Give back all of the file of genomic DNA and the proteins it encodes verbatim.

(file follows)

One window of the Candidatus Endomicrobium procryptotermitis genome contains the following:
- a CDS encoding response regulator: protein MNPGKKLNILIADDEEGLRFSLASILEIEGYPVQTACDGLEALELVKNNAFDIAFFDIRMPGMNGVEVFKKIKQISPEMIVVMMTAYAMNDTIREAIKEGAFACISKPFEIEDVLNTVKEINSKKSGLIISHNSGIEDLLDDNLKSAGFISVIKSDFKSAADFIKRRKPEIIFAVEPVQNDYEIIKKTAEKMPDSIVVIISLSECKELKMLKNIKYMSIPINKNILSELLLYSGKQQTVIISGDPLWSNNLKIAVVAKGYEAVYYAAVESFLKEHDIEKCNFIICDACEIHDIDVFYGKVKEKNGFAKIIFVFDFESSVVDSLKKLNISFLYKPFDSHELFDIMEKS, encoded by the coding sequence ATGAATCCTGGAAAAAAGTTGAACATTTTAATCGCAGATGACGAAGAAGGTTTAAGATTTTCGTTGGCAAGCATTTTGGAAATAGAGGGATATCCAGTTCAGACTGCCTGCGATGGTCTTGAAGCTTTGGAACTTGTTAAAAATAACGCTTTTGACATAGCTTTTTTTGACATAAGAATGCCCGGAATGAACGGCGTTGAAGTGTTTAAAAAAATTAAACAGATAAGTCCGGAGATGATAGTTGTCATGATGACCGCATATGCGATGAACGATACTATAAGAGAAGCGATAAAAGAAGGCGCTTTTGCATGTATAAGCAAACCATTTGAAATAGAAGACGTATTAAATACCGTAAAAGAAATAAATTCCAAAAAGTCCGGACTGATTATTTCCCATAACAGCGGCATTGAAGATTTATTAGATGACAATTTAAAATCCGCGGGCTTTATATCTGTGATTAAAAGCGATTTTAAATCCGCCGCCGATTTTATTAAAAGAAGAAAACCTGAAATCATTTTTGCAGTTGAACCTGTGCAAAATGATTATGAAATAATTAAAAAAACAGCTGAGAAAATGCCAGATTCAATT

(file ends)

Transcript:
One window of the Candidatus Endomicrobium procryptotermitis genome contains the following:
- a CDS encoding response regulator: protein MNPGKKLNILIADDEEGLRFSLASILEIEGYPVQTACDGLEALELVKNNAFDIAFFDIRMPGMNGVEVFKKIKQISPEMIVVMMTAYAMNDTIREAIKEGAFACISKPFEIEDVLNTVKEINSKKSGLIISHNSGIEDLLDDNLKSAGFISVIKSDFKSAADFIKRRKPEIIFAVEPVQNDYEIIKKTAEKMPDSIVVIISLSECKELKMLKNIKYMSIPINKNILSELLLYSGKQQTVIISGDPLWSNNLKIAVVAKGYEAVYYAAVESFLKEHDIEKCNFIICDACEIHDIDVFYGKVKEKNGFAKIIFVFDFESSVVDSLKKLNISFLYKPFDSHELFDIMEKS, encoded by the coding sequence ATGAATCCTGGAAAAAAGTTGAACATTTTAATCGCAGATGACGAAGAAGGTTTAAGATTTTCGTTGGCAAGCATTTTGGAAATAGAGGGATATCCAGTTCAGACTGCCTGCGATGGTCTTGAAGCTTTGGAACTTGTTAAAAATAACGCTTTTGACATAGCTTTTTTTGACATAAGAATGCCCGGAATGAACGGCGTTGAAGTGTTTAAAAAAATTAAACAGATAAGTCCGGAGATGATAGTTGTCATGATGACCGCATATGCGATGAACGATACTATAAGAGAAGCGATAAAAGAAGGCGCTTTTGCATGTATAAGCAAACCATTTGAAATAGAAGACGTATTAAATACCGTAAAAGAAATAAATTCCAAAAAGTCCGGACTGATTATTTCCCATAACAGCGGCATTGAAGATTTATTAGATGACAATTTAAAATCCGCGGGCTTTATATCTGTGATTAAAAGCGATTTTAAATCCGCCGCCGATTTTATTAAAAGAAGAAAACCTGAAATCATTTTTGCAGTTGAACCTGTGCAAAATGATTATGAAATAATTAAAAAAACAGCTGAGAAAATGCCAGATTCAATT